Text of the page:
The Effects Of Violent Media On Children

2635 Words11 Pages
Meshari alshehri
5/17/15
English 302, Logan

Essay 4: The Effects of Violent Media
Introduction
As the internet becomes an essential part of daily life for most of the population, the youth have quickly adopted its usage. The increased availability of television, film, music, and video games has made these forms of entertainment popular choices for young consumers. Along with the increase in media options, media’s depiction of violence has increased as well. Concern over the increased violence in the media has prompted research on its effect of child development. Initiatives to try and control the amount of violence consumed by younger people include a video game rating system and parental alerts for television programs. Unfortunately,
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Regardless of the rating system to help empower adults control what their children purchase and consume, the exposure to violent media often occurs anyway (Becker-Olsen & Norberg, 2010). Many parents feel that it is difficult to control every aspect of media that their children come into contact with and are often not convinced that any adverse effects occur (Vessey & Lee, 2000).
The range in media form can cause many to conclude that one form may be more harmful than another. Over the last decade, video and computer games have gained popularity as the most common way for children and adolescents to spend leisure time (Vessey & Lee, 2000). Over eighty percent of today’s most popular video games contain violence (Vessey & Lee, 2000), showing that there is a strong preference for these types of games in the market. Television and filmmakers have also taken leaped towards more violent programming and content that appeal to their audience. These visual images of violence have been determined to increase aggressive behavior in frequent viewers as well as desensitize the population towards violent acts (Videogames|and|Violence, 2007).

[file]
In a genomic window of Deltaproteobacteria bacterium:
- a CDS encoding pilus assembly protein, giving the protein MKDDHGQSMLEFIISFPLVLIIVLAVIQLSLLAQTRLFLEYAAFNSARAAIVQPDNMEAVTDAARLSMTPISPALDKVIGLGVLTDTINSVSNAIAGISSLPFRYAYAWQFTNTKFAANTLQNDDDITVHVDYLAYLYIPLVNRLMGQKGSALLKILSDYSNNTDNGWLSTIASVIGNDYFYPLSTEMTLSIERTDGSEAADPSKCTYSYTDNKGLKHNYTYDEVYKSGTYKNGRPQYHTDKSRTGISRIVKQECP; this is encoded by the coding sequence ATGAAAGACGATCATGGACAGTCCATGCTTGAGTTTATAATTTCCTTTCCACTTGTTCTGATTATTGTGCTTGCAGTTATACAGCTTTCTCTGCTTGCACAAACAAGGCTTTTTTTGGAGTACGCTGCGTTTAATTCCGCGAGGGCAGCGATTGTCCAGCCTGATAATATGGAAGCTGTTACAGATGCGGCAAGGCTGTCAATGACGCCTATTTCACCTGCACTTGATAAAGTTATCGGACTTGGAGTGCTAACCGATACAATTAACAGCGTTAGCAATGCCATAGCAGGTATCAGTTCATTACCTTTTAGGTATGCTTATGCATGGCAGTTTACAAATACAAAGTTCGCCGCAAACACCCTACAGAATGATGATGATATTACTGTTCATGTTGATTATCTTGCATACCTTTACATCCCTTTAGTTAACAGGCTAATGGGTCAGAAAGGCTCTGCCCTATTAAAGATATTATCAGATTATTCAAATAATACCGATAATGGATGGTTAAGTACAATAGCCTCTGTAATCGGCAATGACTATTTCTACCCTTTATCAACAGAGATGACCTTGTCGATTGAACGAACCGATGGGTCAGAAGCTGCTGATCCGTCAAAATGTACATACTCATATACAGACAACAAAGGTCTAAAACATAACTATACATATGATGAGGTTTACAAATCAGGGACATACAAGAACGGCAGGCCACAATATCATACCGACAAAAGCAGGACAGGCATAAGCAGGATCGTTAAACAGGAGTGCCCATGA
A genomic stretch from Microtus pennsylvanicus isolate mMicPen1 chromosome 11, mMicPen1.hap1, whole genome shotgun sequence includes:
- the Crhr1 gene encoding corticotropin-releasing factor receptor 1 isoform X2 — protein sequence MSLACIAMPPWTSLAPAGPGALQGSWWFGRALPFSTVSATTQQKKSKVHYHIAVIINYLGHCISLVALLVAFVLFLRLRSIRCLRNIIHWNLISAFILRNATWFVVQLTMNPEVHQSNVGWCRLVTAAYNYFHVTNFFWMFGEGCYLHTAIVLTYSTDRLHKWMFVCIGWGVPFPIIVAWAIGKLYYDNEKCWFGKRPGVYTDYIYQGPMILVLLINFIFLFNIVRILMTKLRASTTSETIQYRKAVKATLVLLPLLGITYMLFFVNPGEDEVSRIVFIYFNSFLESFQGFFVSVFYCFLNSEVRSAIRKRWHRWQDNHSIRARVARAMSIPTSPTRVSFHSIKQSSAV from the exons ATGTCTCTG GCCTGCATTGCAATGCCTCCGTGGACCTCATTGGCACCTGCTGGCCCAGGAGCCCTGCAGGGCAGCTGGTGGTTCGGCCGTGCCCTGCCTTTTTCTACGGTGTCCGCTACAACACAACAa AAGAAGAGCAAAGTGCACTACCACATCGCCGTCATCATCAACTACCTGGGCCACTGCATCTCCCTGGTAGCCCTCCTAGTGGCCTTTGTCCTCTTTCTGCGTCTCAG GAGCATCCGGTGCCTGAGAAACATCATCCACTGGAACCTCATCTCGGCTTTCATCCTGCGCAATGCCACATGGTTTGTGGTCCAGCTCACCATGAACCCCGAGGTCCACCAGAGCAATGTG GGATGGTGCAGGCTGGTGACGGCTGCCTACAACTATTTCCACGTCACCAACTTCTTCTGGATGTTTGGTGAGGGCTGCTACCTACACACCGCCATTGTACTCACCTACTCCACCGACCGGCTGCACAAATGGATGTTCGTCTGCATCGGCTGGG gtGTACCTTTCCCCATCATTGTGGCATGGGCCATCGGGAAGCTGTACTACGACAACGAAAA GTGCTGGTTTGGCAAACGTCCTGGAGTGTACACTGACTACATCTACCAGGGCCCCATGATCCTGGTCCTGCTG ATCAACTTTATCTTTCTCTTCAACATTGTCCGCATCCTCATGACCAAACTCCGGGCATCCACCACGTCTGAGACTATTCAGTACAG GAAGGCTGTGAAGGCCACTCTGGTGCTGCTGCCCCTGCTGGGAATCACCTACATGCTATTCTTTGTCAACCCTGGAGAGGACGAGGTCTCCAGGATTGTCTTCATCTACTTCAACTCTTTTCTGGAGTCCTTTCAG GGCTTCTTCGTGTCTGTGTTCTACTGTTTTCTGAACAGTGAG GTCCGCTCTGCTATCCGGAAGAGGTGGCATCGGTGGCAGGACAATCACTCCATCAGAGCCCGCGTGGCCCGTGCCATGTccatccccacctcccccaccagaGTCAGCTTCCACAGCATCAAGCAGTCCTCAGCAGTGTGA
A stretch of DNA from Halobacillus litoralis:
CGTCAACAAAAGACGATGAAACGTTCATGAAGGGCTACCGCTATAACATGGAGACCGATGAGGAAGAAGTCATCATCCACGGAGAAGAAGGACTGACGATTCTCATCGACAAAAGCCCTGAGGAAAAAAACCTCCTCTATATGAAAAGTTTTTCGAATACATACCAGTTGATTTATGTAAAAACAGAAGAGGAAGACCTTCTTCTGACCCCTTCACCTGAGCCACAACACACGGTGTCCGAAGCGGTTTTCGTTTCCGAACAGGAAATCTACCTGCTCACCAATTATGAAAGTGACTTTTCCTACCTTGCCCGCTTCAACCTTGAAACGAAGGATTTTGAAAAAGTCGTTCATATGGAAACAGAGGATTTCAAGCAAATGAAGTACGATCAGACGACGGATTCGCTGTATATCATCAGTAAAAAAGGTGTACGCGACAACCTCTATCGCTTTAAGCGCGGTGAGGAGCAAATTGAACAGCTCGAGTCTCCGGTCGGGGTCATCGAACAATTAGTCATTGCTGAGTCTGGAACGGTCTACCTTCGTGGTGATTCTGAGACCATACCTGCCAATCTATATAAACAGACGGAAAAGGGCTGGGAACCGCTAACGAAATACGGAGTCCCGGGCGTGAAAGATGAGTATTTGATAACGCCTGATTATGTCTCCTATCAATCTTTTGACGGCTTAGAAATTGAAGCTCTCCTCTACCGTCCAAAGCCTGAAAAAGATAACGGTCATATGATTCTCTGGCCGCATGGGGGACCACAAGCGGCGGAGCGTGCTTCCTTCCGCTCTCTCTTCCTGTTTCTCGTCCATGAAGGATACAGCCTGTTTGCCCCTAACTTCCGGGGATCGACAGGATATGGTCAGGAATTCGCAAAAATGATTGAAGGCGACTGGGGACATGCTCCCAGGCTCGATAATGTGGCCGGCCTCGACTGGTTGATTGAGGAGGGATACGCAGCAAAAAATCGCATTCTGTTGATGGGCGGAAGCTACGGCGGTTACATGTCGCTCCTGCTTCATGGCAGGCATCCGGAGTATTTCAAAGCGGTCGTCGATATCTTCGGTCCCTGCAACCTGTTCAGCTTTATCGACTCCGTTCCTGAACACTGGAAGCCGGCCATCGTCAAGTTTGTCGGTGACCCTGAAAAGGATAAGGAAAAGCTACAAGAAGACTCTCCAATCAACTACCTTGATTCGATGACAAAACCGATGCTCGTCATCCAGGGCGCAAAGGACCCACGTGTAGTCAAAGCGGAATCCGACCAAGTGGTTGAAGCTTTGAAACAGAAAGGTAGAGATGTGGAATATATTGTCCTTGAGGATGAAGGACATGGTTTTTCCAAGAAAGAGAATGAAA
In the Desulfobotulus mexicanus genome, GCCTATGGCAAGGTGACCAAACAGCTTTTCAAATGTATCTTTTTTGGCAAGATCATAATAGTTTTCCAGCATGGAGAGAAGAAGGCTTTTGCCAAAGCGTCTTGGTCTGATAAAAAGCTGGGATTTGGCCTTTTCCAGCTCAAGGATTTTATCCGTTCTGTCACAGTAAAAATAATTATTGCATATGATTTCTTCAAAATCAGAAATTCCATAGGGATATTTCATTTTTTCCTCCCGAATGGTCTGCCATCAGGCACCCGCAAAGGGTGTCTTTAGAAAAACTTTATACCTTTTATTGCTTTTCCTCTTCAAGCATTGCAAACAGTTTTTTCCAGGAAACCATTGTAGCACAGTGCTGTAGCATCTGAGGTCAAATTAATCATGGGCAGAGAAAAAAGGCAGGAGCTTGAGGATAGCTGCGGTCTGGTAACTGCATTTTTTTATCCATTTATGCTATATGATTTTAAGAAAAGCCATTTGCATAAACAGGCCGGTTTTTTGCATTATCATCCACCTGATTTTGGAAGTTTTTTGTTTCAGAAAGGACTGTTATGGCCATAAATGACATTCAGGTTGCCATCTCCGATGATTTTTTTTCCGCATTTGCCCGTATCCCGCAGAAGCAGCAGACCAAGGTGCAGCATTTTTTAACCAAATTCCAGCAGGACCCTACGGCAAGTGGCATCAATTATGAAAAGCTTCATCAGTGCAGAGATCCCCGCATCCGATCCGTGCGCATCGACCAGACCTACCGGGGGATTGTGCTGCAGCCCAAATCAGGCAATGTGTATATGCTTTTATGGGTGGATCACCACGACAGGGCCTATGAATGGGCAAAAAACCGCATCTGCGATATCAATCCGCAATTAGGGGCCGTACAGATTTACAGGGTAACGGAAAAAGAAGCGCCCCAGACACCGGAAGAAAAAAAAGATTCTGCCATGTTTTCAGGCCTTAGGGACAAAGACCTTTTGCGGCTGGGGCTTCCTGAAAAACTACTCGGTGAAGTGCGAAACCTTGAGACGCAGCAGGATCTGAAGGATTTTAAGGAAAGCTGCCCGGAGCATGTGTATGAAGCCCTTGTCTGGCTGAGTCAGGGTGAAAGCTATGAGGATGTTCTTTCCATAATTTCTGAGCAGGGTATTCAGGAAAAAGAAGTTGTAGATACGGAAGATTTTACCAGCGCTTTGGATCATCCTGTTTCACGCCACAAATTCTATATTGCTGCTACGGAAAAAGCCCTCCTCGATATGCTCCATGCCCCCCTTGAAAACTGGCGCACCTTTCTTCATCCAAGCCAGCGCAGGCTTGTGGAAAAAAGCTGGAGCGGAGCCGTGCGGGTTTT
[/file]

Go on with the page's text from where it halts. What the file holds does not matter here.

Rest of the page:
Violent media can exist without images in the form of music, often rap or hip-hop. Studies have linked frequent exposure to these violent lyrics to aggressive and deviant behaviors similar to those shown by adolescents (Miranda & Claes, 2004). Although there are distinct differences in
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